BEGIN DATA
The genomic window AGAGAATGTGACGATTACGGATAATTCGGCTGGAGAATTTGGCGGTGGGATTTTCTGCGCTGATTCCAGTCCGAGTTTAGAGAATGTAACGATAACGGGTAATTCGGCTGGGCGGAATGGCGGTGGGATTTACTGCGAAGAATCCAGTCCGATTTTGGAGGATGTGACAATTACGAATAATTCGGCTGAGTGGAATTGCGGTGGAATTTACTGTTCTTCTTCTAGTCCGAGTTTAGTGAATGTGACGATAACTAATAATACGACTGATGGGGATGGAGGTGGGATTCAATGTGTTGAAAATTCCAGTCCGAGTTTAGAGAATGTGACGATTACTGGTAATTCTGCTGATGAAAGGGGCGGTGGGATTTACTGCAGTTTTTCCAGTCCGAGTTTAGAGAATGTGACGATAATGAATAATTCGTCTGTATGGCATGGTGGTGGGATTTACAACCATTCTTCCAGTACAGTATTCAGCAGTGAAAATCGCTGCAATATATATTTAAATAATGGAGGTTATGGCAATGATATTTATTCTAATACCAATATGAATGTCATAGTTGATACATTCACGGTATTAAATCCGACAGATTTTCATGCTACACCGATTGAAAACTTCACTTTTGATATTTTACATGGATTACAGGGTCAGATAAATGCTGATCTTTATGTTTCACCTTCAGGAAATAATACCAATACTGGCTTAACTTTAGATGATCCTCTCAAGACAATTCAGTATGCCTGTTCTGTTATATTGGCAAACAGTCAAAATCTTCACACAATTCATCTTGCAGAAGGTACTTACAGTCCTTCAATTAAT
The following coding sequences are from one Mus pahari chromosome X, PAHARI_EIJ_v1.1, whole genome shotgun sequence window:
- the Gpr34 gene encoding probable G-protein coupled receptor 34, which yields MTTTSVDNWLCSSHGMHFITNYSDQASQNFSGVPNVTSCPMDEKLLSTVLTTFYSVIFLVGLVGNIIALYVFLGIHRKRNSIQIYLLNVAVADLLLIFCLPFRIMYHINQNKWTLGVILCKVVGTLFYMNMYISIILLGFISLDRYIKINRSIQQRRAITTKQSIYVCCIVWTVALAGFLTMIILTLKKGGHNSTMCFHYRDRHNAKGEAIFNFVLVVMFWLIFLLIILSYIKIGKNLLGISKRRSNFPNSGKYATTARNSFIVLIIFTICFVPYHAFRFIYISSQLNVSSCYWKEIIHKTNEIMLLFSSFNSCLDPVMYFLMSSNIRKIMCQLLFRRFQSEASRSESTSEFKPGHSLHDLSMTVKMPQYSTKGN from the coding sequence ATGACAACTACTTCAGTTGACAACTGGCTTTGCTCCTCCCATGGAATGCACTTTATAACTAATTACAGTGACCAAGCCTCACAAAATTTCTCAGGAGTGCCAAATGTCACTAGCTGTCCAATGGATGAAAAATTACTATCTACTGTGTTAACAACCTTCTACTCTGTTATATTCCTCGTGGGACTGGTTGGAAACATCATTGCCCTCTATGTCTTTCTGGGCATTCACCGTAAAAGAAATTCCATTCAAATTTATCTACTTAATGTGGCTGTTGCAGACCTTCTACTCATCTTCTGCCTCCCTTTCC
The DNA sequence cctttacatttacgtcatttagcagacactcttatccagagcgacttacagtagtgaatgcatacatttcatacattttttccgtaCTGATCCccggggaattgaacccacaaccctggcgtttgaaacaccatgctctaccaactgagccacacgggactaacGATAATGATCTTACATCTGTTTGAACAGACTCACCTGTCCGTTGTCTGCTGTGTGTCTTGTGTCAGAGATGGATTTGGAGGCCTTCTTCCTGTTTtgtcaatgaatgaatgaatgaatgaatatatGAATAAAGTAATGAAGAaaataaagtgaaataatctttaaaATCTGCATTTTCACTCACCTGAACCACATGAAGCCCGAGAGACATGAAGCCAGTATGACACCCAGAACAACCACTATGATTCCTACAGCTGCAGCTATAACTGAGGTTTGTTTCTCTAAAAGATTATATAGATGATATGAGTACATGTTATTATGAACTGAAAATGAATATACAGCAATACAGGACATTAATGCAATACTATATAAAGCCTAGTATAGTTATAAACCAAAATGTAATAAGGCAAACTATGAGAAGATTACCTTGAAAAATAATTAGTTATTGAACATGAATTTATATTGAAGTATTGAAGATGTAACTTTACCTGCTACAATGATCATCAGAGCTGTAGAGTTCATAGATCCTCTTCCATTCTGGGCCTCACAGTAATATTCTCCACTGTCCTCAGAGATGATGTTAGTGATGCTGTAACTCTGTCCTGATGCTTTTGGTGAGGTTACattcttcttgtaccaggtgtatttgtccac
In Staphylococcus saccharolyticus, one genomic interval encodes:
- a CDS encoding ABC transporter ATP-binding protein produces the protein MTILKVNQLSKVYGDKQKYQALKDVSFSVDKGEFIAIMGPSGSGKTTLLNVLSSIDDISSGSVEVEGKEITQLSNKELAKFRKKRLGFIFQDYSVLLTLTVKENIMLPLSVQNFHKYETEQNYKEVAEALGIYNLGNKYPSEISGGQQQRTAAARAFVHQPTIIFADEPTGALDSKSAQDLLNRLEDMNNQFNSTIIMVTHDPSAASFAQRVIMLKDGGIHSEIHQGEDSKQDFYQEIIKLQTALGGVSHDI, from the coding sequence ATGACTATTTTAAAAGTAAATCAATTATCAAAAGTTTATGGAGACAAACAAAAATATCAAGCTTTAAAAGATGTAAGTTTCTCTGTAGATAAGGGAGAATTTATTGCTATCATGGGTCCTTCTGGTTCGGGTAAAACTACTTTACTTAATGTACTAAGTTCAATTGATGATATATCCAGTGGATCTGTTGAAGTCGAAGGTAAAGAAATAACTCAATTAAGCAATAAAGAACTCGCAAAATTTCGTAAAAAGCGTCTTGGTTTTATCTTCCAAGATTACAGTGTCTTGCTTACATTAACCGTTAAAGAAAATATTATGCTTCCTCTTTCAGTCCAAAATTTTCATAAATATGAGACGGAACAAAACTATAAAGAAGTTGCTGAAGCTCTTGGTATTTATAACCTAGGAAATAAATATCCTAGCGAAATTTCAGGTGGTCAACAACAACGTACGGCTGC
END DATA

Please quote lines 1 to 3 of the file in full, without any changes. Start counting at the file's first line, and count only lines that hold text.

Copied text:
The genomic window AGAGAATGTGACGATTACGGATAATTCGGCTGGAGAATTTGGCGGTGGGATTTTCTGCGCTGATTCCAGTCCGAGTTTAGAGAATGTAACGATAACGGGTAATTCGGCTGGGCGGAATGGCGGTGGGATTTACTGCGAAGAATCCAGTCCGATTTTGGAGGATGTGACAATTACGAATAATTCGGCTGAGTGGAATTGCGGTGGAATTTACTGTTCTTCTTCTAGTCCGAGTTTAGTGAATGTGACGATAACTAATAATACGACTGATGGGGATGGAGGTGGGATTCAATGTGTTGAAAATTCCAGTCCGAGTTTAGAGAATGTGACGATTACTGGTAATTCTGCTGATGAAAGGGGCGGTGGGATTTACTGCAGTTTTTCCAGTCCGAGTTTAGAGAATGTGACGATAATGAATAATTCGTCTGTATGGCATGGTGGTGGGATTTACAACCATTCTTCCAGTACAGTATTCAGCAGTGAAAATCGCTGCAATATATATTTAAATAATGGAGGTTATGGCAATGATATTTATTCTAATACCAATATGAATGTCATAGTTGATACATTCACGGTATTAAATCCGACAGATTTTCATGCTACACCGATTGAAAACTTCACTTTTGATATTTTACATGGATTACAGGGTCAGATAAATGCTGATCTTTATGTTTCACCTTCAGGAAATAATACCAATACTGGCTTAACTTTAGATGATCCTCTCAAGACAATTCAGTATGCCTGTTCTGTTATATTGGCAAACAGTCAAAATCTTCACACAATTCATCTTGCAGAAGGTACTTACAGTCCTTCAATTAAT
The following coding sequences are from one Mus pahari chromosome X, PAHARI_EIJ_v1.1, whole genome shotgun sequence window:
- the Gpr34 gene encoding probable G-protein coupled receptor 34, which yields MTTTSVDNWLCSSHGMHFITNYSDQASQNFSGVPNVTSCPMDEKLLSTVLTTFYSVIFLVGLVGNIIALYVFLGIHRKRNSIQIYLLNVAVADLLLIFCLPFRIMYHINQNKWTLGVILCKVVGTLFYMNMYISIILLGFISLDRYIKINRSIQQRRAITTKQSIYVCCIVWTVALAGFLTMIILTLKKGGHNSTMCFHYRDRHNAKGEAIFNFVLVVMFWLIFLLIILSYIKIGKNLLGISKRRSNFPNSGKYATTARNSFIVLIIFTICFVPYHAFRFIYISSQLNVSSCYWKEIIHKTNEIMLLFSSFNSCLDPVMYFLMSSNIRKIMCQLLFRRFQSEASRSESTSEFKPGHSLHDLSMTVKMPQYSTKGN from the coding sequence ATGACAACTACTTCAGTTGACAACTGGCTTTGCTCCTCCCATGGAATGCACTTTATAACTAATTACAGTGACCAAGCCTCACAAAATTTCTCAGGAGTGCCAAATGTCACTAGCTGTCCAATGGATGAAAAATTACTATCTACTGTGTTAACAACCTTCTACTCTGTTATATTCCTCGTGGGACTGGTTGGAAACATCATTGCCCTCTATGTCTTTCTGGGCATTCACCGTAAAAGAAATTCCATTCAAATTTATCTACTTAATGTGGCTGTTGCAGACCTTCTACTCATCTTCTGCCTCCCTTTCC